In early February, IFLA observed the 14th Session of the Intergovernmental Committee for the Protection and Promotion of the Diversity of Cultural Expressions – one of the governing bodies set up by the 2005 Convention on the subject.

Our goal was to hear from the governments, known as State Parties, that make up the Intergovernmental Committee, as well as the UNESCO Secretariat, as they discussed priorities, challenges, and opportunities for the implementation of the Convention in these challenging times.

Below are our key take-aways. In addition, we have included ideas for how the library field can use this is inform their activity and advocacy in the future.

Culture is essential for resilience, recovery, and sustainable development

The 14th Session of the Intergovernmental Committee marked UNESCO’s official launch of the International Year of the Creative Economy for Sustainable Development.

The COVID-19 pandemic has threatened creative industries globally, but also calls to mind the power of culture and creativity for inspiring resilience and recovery to build back better.

In this spirit, UNESCO remarked on the critical contribution of culture to wellbeing, and the transformative potential of culture as an underutilised accelerator for SDG delivery.

However, they also warned that urgent action to involve and support all stakeholders in creativity and access to culture is necessary. UNESCO identified key areas of concern for culture and creative industries, including the impact the pandemic will have on access, as well as on the livelihoods of cultural professionals, the accelerated digitisation of cultural goods and services, new threats against the diversity of cultural expression, and linkages between public health, arts, and culture. 

These concerns may already be familiar to the global library field. Advocating for libraries as essential parts of recovery, through their role in informing, connecting, and providing opportunity to their communities, will be a priority for 2021.

Access and Participation in the Digital Environment

Access to digital technology and the internet, as well as the necessary training to use it safely and effectively, means access to the means of creation, production, dissemination, and exchange of cultural goods and services.

UNESCO has noted that the pandemic has heightened this need, as the closure of physical spaces makes access to the digital environment a pre-requisite for equitable participation in culture creation and economy.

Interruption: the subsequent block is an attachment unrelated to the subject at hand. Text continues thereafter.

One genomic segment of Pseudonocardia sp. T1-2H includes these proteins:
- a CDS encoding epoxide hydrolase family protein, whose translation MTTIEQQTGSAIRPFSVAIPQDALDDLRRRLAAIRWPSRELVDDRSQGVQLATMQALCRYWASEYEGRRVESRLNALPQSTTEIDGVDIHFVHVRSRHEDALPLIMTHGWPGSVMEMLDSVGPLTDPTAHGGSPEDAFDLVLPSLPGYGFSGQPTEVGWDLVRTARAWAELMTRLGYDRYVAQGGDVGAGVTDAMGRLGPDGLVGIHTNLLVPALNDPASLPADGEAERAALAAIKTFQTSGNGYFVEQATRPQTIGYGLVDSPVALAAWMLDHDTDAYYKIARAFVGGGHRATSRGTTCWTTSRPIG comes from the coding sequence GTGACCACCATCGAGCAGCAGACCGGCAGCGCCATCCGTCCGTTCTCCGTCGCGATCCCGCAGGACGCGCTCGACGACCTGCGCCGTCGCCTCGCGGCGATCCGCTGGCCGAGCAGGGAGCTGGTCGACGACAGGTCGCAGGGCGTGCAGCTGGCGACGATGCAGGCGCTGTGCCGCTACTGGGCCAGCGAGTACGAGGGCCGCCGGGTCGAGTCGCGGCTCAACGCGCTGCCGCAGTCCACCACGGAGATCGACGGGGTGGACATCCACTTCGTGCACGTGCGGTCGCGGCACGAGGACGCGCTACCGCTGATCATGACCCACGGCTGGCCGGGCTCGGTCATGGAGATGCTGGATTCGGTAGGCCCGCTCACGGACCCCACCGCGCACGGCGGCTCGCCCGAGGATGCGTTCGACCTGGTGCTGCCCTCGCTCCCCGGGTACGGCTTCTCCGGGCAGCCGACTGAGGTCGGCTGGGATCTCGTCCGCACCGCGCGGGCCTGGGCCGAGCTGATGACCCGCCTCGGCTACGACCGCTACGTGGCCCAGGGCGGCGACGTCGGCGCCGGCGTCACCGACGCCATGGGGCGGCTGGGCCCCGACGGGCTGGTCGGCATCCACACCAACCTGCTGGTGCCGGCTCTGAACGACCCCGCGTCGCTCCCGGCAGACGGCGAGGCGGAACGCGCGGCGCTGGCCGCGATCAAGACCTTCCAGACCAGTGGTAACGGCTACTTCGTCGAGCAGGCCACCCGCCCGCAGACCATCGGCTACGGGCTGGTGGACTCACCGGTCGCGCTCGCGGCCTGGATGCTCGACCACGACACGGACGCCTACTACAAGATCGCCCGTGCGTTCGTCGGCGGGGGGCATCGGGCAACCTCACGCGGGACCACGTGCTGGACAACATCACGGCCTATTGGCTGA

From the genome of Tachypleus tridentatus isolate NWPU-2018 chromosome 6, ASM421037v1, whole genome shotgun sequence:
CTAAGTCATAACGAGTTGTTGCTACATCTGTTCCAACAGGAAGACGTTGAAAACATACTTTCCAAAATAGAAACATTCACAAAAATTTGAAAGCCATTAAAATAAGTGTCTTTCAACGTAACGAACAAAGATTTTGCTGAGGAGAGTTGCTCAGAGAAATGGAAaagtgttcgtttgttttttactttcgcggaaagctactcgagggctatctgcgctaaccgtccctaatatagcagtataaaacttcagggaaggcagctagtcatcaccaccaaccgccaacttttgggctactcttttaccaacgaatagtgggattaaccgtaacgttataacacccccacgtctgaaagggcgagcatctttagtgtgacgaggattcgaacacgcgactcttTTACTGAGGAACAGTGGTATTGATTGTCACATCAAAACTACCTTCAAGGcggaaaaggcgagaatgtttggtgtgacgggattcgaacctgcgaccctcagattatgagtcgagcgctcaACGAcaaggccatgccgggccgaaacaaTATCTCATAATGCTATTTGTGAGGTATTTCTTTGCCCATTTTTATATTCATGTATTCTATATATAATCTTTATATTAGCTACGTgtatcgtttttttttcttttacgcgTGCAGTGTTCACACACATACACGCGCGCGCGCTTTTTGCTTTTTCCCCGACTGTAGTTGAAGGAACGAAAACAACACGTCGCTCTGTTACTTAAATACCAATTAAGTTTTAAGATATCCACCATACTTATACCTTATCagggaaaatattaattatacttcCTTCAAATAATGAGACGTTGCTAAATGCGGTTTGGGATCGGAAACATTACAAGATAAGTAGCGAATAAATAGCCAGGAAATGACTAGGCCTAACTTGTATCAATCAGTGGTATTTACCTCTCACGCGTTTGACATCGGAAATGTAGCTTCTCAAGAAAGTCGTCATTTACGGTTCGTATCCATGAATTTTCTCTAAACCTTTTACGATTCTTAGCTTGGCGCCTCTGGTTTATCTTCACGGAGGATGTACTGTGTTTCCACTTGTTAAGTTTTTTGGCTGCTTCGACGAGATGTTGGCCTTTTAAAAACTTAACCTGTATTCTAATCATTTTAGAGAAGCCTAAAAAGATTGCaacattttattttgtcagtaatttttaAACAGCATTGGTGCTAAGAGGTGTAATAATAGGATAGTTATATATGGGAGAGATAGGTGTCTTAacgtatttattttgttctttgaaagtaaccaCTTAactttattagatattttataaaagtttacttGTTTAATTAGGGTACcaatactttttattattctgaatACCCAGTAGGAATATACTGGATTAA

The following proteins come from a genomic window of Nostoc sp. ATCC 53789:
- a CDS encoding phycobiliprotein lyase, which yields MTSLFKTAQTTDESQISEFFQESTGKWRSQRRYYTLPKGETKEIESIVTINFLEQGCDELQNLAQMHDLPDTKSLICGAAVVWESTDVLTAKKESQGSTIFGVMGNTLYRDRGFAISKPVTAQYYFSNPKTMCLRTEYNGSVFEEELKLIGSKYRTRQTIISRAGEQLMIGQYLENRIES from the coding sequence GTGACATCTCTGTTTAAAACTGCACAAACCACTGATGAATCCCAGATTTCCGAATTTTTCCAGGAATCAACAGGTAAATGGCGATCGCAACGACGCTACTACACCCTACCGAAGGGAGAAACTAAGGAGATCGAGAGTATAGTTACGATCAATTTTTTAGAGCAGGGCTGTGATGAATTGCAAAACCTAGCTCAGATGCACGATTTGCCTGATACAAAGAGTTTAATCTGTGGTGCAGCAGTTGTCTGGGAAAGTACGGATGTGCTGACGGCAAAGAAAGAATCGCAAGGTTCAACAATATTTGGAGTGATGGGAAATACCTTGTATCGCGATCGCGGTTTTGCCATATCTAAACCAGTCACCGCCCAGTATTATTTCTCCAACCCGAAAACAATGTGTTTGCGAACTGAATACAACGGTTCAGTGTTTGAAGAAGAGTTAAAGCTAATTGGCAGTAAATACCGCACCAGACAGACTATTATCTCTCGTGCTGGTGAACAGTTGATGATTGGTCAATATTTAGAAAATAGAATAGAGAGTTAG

To aid State Parties, UNESCO published the Open Roadmap for the implementation of the 2005 Convention in the Digital Environment in 2018. However, the Secretariat noted that to date, only eighteen State Parties have used this resource to create their own national roadmap.

The Intergovernmental Committee invites Parties that have not yet started the development of their national roadmap to undertake that process. Going forward, UNESCO will aid State Parties in this through the creation of an assistance programme based on peer learning, information-sharing and advocacy initiatives.

Libraries and Culture in the Digital Environment

IFLA addressed the Intergovernmental Committee to welcome this initiative to support States in creating their national roadmaps. We also recalled that UNESCO’s Open Roadmap encourages State Parties to “Provide support to cultural and media institutions so that they become learning spaces for the public to acquire digital literacy skills and competencies through creation and experimentation.”

Libraries have an important role to play in building overall capacity towards implementing the 2005 Convention, in particular in the digital environment.

We look forward to working with our Members to help them advocate for their role in promoting, protecting, and providing access to diverse cultural expressions in the digital environment.

What can you do now?

For more on libraries interacting with diverse cultural expressions, reference IFLA’s Get into Guide for the 2005 Convention.